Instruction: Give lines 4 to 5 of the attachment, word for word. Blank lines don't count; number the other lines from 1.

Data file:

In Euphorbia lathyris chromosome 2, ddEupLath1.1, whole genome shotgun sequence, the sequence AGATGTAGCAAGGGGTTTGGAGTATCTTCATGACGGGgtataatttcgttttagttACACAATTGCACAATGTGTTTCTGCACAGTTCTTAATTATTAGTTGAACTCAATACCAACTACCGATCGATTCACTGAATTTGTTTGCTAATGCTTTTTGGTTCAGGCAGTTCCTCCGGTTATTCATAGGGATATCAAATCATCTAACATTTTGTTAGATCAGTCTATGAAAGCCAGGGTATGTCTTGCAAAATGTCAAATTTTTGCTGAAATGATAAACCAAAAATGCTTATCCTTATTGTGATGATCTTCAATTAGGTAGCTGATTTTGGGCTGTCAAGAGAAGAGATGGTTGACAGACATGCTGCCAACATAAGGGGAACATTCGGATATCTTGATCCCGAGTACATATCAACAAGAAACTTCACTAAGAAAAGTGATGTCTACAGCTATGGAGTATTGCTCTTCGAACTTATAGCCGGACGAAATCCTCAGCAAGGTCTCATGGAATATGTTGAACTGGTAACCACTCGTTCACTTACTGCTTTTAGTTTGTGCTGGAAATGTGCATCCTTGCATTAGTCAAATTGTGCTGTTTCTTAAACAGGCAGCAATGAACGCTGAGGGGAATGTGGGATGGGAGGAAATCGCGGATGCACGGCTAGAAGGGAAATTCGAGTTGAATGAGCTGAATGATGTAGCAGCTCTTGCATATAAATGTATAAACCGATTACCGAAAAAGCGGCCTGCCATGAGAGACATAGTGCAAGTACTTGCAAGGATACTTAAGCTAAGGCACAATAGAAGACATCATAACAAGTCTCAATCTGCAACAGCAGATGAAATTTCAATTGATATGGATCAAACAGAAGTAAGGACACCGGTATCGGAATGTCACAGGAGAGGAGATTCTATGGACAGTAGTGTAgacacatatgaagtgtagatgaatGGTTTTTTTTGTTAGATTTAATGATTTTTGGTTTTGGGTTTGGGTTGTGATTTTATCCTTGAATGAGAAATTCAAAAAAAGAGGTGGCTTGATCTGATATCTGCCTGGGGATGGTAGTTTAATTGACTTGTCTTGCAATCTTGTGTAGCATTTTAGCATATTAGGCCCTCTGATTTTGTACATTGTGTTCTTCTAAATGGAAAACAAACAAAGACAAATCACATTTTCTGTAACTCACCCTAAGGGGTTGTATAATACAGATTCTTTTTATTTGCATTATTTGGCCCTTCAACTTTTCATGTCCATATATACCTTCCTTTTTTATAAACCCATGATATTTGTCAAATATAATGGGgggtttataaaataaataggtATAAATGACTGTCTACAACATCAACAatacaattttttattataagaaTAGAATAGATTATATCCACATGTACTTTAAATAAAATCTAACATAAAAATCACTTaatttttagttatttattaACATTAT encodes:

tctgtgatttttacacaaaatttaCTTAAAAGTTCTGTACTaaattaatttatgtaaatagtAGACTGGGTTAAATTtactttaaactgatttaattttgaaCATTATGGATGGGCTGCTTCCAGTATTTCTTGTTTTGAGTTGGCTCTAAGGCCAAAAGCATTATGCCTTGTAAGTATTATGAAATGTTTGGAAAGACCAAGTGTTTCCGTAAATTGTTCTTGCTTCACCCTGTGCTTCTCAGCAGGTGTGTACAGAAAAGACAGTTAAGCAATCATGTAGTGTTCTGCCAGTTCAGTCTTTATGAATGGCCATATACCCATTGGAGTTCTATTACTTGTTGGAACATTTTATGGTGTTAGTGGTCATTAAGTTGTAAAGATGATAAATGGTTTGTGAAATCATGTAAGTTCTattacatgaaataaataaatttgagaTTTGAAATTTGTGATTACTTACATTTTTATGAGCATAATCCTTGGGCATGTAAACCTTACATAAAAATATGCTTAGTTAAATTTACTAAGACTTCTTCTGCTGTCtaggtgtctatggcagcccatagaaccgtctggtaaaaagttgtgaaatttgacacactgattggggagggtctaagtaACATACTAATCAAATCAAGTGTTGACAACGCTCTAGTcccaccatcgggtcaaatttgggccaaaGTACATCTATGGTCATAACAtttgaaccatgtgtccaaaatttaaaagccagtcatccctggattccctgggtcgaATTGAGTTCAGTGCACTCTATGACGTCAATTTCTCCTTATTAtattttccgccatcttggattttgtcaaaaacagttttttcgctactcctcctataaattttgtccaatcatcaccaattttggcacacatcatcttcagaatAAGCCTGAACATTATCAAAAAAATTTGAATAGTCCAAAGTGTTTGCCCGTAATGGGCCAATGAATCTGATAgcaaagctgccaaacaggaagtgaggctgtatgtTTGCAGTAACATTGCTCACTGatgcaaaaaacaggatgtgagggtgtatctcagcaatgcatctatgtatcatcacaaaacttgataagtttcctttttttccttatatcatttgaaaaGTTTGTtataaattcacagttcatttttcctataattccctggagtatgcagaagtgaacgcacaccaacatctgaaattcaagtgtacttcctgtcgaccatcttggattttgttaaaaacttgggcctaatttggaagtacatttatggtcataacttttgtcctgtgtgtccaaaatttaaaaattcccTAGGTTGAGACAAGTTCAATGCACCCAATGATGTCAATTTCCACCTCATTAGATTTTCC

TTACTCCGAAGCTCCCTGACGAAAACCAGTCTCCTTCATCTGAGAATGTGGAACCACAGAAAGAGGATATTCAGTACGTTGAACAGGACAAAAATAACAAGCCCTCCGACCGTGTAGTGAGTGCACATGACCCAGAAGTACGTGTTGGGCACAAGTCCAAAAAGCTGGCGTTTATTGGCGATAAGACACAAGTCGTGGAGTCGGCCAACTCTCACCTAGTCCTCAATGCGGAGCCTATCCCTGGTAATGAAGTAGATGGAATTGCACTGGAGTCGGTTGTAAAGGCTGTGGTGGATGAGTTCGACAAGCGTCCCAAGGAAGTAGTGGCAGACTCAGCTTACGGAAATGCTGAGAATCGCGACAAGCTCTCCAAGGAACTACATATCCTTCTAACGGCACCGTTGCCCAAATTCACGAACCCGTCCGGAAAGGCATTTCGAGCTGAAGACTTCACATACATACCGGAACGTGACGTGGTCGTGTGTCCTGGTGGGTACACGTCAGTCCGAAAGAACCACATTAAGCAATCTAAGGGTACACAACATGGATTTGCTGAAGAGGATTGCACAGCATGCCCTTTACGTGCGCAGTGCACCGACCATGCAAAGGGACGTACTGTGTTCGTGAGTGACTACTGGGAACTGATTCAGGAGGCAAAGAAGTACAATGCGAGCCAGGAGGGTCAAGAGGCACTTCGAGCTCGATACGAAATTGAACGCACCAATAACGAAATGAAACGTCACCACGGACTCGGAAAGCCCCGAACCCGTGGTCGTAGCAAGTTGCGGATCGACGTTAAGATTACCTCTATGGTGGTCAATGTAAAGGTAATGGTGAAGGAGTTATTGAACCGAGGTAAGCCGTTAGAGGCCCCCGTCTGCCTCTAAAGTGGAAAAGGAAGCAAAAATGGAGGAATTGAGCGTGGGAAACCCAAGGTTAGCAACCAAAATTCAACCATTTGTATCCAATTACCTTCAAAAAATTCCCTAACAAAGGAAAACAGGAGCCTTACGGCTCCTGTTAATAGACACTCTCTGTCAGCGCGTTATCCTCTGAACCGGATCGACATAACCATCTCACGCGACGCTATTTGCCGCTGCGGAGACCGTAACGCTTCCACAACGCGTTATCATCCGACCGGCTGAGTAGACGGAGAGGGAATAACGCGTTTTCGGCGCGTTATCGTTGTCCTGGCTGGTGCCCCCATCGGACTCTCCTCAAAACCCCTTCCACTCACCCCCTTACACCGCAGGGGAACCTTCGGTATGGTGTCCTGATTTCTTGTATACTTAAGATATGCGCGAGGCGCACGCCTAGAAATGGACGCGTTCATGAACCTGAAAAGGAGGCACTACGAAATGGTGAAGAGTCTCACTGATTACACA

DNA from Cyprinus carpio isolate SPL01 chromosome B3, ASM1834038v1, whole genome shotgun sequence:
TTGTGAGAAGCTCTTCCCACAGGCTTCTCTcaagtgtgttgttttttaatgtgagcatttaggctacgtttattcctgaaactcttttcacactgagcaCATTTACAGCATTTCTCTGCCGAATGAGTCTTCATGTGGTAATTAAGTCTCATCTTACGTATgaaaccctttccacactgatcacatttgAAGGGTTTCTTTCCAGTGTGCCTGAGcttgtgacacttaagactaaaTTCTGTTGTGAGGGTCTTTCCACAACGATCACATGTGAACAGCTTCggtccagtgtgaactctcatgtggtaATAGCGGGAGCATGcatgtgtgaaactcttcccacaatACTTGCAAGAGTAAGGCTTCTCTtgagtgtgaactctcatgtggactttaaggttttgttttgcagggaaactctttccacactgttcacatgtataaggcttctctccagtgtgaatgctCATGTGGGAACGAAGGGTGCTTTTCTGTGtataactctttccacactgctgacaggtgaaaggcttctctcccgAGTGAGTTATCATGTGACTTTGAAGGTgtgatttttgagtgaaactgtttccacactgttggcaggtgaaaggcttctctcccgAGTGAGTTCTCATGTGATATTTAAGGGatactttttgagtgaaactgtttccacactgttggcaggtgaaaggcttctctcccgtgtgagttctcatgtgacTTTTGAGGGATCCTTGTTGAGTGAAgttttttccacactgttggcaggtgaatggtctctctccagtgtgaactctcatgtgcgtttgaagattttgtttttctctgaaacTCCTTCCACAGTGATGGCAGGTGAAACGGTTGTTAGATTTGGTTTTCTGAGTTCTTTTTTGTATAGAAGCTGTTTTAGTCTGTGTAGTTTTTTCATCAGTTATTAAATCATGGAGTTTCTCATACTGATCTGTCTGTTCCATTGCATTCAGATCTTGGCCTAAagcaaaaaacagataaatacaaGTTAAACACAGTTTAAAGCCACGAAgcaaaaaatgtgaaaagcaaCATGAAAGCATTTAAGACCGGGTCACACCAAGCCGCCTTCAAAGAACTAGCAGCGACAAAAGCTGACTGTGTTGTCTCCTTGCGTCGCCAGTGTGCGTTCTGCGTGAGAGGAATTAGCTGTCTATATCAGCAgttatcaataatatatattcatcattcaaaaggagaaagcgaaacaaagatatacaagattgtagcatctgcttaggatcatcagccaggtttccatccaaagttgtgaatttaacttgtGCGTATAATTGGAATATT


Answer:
DNA from Cyprinus carpio isolate SPL01 chromosome B3, ASM1834038v1, whole genome shotgun sequence:
TTGTGAGAAGCTCTTCCCACAGGCTTCTCTcaagtgtgttgttttttaatgtgagcatttaggctacgtttattcctgaaactcttttcacactgagcaCATTTACAGCATTTCTCTGCCGAATGAGTCTTCATGTGGTAATTAAGTCTCATCTTACGTATgaaaccctttccacactgatcacatttgAAGGGTTTCTTTCCAGTGTGCCTGAGcttgtgacacttaagactaaaTTCTGTTGTGAGGGTCTTTCCACAACGATCACATGTGAACAGCTTCggtccagtgtgaactctcatgtggtaATAGCGGGAGCATGcatgtgtgaaactcttcccacaatACTTGCAAGAGTAAGGCTTCTCTtgagtgtgaactctcatgtggactttaaggttttgttttgcagggaaactctttccacactgttcacatgtataaggcttctctccagtgtgaatgctCATGTGGGAACGAAGGGTGCTTTTCTGTGtataactctttccacactgctgacaggtgaaaggcttctctcccgAGTGAGTTATCATGTGACTTTGAAGGTgtgatttttgagtgaaactgtttccacactgttggcaggtgaaaggcttctctcccgAGTGAGTTCTCATGTGATATTTAAGGGatactttttgagtgaaactgtttccacactgttggcaggtgaaaggcttctctcccgtgtgagttctcatgtgacTTTTGAGGGATCCTTGTTGAGTGAAgttttttccacactgttggcaggtgaatggtctctctccagtgtgaactctcatgtgcgtttgaagattttgtttttctctgaaacTCCTTCCACAGTGATGGCAGGTGAAACGGTTGTTAGATTTGGTTTTCTGAGTTCTTTTTTGTATAGAAGCTGTTTTAGTCTGTGTAGTTTTTTCATCAGTTATTAAATCATGGAGTTTCTCATACTGATCTGTCTGTTCCATTGCATTCAGATCTTGGCCTAAagcaaaaaacagataaatacaaGTTAAACACAGTTTAAAGCCACGAAgcaaaaaatgtgaaaagcaaCATGAAAGCATTTAAGACCGGGTCACACCAAGCCGCCTTCAAAGAACTAGCAGCGACAAAAGCTGACTGTGTTGTCTCCTTGCGTCGCCAGTGTGCGTTCTGCGTGAGAGGAATTAGCTGTCTATATCAGCAgttatcaataatatatattcatcattcaaaaggagaaagcgaaacaaagatatacaagattgtagcatctgcttaggatcatcagccaggtttccatccaaagttgtgaatttaacttgtGCGTATAATTGGAATATT